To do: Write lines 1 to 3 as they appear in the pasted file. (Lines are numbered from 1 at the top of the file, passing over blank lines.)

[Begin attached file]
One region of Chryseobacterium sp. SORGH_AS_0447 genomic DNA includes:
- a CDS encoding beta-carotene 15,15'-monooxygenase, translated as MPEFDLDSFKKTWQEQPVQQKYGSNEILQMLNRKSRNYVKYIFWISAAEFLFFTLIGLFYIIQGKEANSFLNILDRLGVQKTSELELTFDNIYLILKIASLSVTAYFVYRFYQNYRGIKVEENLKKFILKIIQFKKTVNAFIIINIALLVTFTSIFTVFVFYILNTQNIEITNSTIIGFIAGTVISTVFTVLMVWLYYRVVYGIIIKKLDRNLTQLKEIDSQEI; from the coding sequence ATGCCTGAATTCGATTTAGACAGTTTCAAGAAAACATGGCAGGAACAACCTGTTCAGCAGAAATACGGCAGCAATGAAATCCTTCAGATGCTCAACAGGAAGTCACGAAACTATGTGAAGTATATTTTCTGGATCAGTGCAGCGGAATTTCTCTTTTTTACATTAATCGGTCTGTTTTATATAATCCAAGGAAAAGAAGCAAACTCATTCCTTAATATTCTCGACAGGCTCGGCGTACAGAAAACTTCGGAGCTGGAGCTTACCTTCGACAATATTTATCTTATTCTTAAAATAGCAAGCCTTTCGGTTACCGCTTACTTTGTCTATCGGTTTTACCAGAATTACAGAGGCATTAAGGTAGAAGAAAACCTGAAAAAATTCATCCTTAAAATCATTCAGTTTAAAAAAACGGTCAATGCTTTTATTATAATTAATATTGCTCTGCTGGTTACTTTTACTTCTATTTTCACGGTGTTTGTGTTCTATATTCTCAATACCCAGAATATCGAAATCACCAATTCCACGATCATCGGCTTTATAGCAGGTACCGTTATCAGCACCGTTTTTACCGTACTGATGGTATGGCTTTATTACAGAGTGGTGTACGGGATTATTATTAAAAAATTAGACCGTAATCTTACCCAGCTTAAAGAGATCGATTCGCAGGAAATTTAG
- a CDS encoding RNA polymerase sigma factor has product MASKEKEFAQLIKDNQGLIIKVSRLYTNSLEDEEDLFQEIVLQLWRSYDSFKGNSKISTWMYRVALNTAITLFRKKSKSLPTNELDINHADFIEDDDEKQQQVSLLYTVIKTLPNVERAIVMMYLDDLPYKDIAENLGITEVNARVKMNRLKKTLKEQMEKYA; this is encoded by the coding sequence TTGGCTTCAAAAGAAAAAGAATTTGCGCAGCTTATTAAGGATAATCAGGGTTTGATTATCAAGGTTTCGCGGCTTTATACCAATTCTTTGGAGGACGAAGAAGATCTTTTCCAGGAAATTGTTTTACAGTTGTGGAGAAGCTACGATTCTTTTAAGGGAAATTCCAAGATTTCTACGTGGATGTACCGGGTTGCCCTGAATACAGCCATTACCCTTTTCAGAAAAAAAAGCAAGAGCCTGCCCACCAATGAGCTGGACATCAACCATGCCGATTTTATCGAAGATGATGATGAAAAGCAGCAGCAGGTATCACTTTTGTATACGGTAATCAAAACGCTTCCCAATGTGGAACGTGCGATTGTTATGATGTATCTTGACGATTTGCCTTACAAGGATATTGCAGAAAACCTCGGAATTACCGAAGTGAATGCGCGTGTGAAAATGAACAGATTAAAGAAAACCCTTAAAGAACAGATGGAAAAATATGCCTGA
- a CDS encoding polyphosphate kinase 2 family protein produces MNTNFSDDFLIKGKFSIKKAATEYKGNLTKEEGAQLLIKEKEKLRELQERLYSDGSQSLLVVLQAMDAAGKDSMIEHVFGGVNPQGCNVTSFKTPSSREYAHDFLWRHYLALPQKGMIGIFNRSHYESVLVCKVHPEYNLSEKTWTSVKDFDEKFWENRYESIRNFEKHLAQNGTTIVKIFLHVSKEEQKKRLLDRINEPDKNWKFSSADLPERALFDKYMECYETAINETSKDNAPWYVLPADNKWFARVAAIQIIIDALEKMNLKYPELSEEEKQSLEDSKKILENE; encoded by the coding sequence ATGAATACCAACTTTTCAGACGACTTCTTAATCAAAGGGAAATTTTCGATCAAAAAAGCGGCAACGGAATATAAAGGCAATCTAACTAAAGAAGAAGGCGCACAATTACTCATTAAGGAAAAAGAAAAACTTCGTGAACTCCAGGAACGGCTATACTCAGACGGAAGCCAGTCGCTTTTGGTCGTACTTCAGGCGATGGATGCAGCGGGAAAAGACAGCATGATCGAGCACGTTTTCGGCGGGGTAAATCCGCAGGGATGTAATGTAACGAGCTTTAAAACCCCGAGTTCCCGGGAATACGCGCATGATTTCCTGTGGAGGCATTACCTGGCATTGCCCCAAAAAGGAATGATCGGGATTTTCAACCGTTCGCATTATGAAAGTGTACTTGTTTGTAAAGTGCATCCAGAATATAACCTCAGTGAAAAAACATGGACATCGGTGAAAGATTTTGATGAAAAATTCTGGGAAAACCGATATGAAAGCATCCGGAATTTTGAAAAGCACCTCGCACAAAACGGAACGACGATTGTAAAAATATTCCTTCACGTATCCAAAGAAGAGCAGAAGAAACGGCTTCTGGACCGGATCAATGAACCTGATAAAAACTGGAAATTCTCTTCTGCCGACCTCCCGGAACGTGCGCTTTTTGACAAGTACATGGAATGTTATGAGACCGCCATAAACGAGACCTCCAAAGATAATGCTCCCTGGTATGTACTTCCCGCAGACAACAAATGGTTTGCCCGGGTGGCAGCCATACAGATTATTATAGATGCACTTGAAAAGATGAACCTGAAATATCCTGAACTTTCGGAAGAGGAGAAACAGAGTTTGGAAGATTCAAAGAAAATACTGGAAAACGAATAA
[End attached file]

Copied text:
One region of Chryseobacterium sp. SORGH_AS_0447 genomic DNA includes:
- a CDS encoding beta-carotene 15,15'-monooxygenase, translated as MPEFDLDSFKKTWQEQPVQQKYGSNEILQMLNRKSRNYVKYIFWISAAEFLFFTLIGLFYIIQGKEANSFLNILDRLGVQKTSELELTFDNIYLILKIASLSVTAYFVYRFYQNYRGIKVEENLKKFILKIIQFKKTVNAFIIINIALLVTFTSIFTVFVFYILNTQNIEITNSTIIGFIAGTVISTVFTVLMVWLYYRVVYGIIIKKLDRNLTQLKEIDSQEI; from the coding sequence ATGCCTGAATTCGATTTAGACAGTTTCAAGAAAACATGGCAGGAACAACCTGTTCAGCAGAAATACGGCAGCAATGAAATCCTTCAGATGCTCAACAGGAAGTCACGAAACTATGTGAAGTATATTTTCTGGATCAGTGCAGCGGAATTTCTCTTTTTTACATTAATCGGTCTGTTTTATATAATCCAAGGAAAAGAAGCAAACTCATTCCTTAATATTCTCGACAGGCTCGGCGTACAGAAAACTTCGGAGCTGGAGCTTACCTTCGACAATATTTATCTTATTCTTAAAATAGCAAGCCTTTCGGTTACCGCTTACTTTGTCTATCGGTTTTACCAGAATTACAGAGGCATTAAGGTAGAAGAAAACCTGAAAAAATTCATCCTTAAAATCATTCAGTTTAAAAAAACGGTCAATGCTTTTATTATAATTAATATTGCTCTGCTGGTTACTTTTACTTCTATTTTCACGGTGTTTGTGTTCTATATTCTCAATACCCAGAATATCGAAATCACCAATTCCACGATCATCGGCTTTATAGCAGGTACCGTTATCAGCACCGTTTTTACCGTACTGATGGTATGGCTTTATTACAGAGTGGTGTACGGGATTATTATTAAAAAATTAGACCGTAATCTTACCCAGCTTAAAGAGATCGATTCGCAGGAAATTTAG
- a CDS encoding RNA polymerase sigma factor has product MASKEKEFAQLIKDNQGLIIKVSRLYTNSLEDEEDLFQEIVLQLWRSYDSFKGNSKISTWMYRVALNTAITLFRKKSKSLPTNELDINHADFIEDDDEKQQQVSLLYTVIKTLPNVERAIVMMYLDDLPYKDIAENLGITEVNARVKMNRLKKTLKEQMEKYA; this is encoded by the coding sequence TTGGCTTCAAAAGAAAAAGAATTTGCGCAGCTTATTAAGGATAATCAGGGTTTGATTATCAAGGTTTCGCGGCTTTATACCAATTCTTTGGAGGACGAAGAAGATCTTTTCCAGGAAATTGTTTTACAGTTGTGGAGAAGCTACGATTCTTTTAAGGGAAATTCCAAGATTTCTACGTGGATGTACCGGGTTGCCCTGAATACAGCCATTACCCTTTTCAGAAAAAAAAGCAAGAGCCTGCCCACCAATGAGCTGGACATCAACCATGCCGATTTTATCGAAGATGATGATGAAAAGCAGCAGCAGGTATCACTTTTGTATACGGTAATCAAAACGCTTCCCAATGTGGAACGTGCGATTGTTATGATGTATCTTGACGATTTGCCTTACAAGGATATTGCAGAAAACCTCGGAATTACCGAAGTGAATGCGCGTGTGAAAATGAACAGATTAAAGAAAACCCTTAAAGAACAGATGGAAAAATATGCCTGA